Greetings from somewhere in China

I’m writing my blog from somewhere in China. Notice I’m saying somewhere because in 8 days I’m on 5 airplanes, a 5 hr car ride and a ferry. I’m doing a 3 hr seminar at 7 locations for the US Soybean Export Council, a division of the US Soybean Board. The intent of this series of meetings in to help Chinese producers better understand the US pork production system they are trying to implement in China. My charge – explain why we have implemented wean-finish so widely in our industry and what type of feeders and drinkers we use to make this so successful.

I was in China in 1997 and 2003 for the Soybean Export Council and the changes evident on this trip are remarkable. While it’s one thing to read about the pace of modernization in China, it’s another to actually witness it over 17 years. While smog is still a major problem in the urban areas, the streets are much cleaner and everyone carries a cell phone.
At the locations I’ve been to, youth dominate the industry. They sit in meetings aggressively taking notes and asking questions. They record answers on I-Pads and send email and text messages to everyone with their latest thoughts and findings.

Yesterday I visited a joint venture breeding stock farm whose US partner is Waldo Durocs. Their facilities use the latest US technologies (tunnel ventilation, evaporative pads, etc) and US producers would be at home in these facilities. After a trip to the US a couple of years ago, the Chinese partner began composting dead pigs and now bags this compost and sells it area farmers. This site is located in a mountainous region so they use the liquid manure to fertilize trees on the mountain sides, with land owners sharing the cost of manure application.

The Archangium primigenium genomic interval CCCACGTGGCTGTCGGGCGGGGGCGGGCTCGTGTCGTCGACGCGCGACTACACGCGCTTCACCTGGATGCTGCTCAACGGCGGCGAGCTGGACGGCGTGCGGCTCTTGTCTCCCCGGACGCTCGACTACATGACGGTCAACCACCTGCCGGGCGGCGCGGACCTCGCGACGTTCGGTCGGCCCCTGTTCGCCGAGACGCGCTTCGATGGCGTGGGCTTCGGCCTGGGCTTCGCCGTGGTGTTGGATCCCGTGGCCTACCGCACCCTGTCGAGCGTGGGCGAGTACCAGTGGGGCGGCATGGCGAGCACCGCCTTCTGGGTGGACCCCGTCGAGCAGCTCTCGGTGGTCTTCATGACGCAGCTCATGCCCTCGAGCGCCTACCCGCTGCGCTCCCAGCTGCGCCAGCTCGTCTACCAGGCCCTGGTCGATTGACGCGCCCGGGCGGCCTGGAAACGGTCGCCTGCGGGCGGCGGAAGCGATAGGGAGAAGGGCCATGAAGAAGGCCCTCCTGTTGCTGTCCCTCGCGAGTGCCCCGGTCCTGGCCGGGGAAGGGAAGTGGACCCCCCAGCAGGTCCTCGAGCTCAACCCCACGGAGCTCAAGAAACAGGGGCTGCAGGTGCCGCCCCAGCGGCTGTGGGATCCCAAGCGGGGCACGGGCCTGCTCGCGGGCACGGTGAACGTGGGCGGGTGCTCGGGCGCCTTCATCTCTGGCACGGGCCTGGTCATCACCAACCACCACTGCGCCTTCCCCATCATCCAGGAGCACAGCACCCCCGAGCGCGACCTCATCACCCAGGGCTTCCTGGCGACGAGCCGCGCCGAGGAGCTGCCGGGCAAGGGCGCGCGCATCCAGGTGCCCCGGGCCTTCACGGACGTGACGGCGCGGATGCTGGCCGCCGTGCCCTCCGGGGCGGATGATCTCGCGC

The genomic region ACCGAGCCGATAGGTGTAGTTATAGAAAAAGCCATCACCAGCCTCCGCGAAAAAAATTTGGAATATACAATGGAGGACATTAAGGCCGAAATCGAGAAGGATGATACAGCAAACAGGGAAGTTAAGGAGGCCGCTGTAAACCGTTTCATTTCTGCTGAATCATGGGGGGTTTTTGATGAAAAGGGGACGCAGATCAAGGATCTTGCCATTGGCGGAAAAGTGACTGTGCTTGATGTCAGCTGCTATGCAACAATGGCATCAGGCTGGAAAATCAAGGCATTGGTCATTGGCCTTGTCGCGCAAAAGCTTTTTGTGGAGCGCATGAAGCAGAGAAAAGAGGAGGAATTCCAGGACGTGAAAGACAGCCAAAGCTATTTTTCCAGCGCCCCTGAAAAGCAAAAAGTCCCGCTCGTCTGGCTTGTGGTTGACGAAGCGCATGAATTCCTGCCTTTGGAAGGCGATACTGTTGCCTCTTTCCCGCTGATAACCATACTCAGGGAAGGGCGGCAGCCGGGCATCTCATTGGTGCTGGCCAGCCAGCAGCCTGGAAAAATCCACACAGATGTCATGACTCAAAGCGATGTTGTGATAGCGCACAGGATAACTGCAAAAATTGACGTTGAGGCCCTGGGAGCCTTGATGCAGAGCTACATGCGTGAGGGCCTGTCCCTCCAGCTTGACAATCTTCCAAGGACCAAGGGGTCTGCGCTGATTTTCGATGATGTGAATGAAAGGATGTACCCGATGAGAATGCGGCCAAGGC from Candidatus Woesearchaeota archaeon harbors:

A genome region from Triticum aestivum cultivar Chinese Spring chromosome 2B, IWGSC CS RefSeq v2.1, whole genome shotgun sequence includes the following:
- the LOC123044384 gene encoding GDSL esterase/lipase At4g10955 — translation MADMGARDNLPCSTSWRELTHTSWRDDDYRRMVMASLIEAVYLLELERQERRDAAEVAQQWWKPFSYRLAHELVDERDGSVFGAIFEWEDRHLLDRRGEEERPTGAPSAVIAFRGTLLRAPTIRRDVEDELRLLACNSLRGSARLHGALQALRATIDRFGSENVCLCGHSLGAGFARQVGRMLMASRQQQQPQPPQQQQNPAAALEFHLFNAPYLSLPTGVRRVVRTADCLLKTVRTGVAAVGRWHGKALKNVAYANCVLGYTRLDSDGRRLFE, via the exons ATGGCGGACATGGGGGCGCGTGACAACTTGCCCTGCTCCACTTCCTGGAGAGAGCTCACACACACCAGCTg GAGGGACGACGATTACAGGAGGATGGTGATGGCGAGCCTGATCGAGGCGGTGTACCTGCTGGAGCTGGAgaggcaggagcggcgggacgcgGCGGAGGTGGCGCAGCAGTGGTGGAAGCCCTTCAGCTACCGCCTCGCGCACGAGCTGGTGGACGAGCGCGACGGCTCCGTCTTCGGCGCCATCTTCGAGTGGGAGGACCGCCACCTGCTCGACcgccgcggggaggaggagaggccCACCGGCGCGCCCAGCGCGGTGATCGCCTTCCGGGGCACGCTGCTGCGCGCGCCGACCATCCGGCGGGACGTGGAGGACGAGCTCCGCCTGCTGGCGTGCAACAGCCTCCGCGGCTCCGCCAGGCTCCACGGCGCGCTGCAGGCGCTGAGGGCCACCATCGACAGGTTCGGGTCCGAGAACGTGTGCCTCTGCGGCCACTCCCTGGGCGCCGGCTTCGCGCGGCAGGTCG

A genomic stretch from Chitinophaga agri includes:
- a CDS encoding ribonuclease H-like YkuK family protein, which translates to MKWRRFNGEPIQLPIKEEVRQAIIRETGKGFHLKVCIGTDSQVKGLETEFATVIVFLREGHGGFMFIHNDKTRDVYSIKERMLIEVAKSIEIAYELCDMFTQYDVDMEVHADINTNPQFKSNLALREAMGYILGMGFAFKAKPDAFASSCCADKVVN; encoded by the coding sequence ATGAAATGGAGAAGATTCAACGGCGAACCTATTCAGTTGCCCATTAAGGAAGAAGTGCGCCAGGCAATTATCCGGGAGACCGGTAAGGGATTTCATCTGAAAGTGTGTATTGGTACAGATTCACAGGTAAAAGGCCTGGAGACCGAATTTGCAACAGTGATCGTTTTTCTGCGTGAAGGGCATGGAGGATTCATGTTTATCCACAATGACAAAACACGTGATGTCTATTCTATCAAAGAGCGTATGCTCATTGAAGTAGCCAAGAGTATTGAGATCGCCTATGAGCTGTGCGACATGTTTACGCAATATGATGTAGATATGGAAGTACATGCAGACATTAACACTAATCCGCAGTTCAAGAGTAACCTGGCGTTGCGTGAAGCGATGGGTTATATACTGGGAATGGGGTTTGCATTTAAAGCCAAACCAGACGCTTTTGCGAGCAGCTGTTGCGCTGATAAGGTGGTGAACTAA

A big change is the government pressure to reduce pollution. They have been very interested in how US producers value manure for crop production as they try and capture value from what was once a ‘waste’ product of production and a major pollutant of rural water sources.

In southeastern China, US corn is cheaper than Chinese corn from the north of China and in conversations with industry leaders, they fully expect to maintain their current level of production with future animal ag growth being other species (poultry and dairy). All of these animal industries will eat feed grains from the US and South America versus China grown grains due to internal transportation issues.

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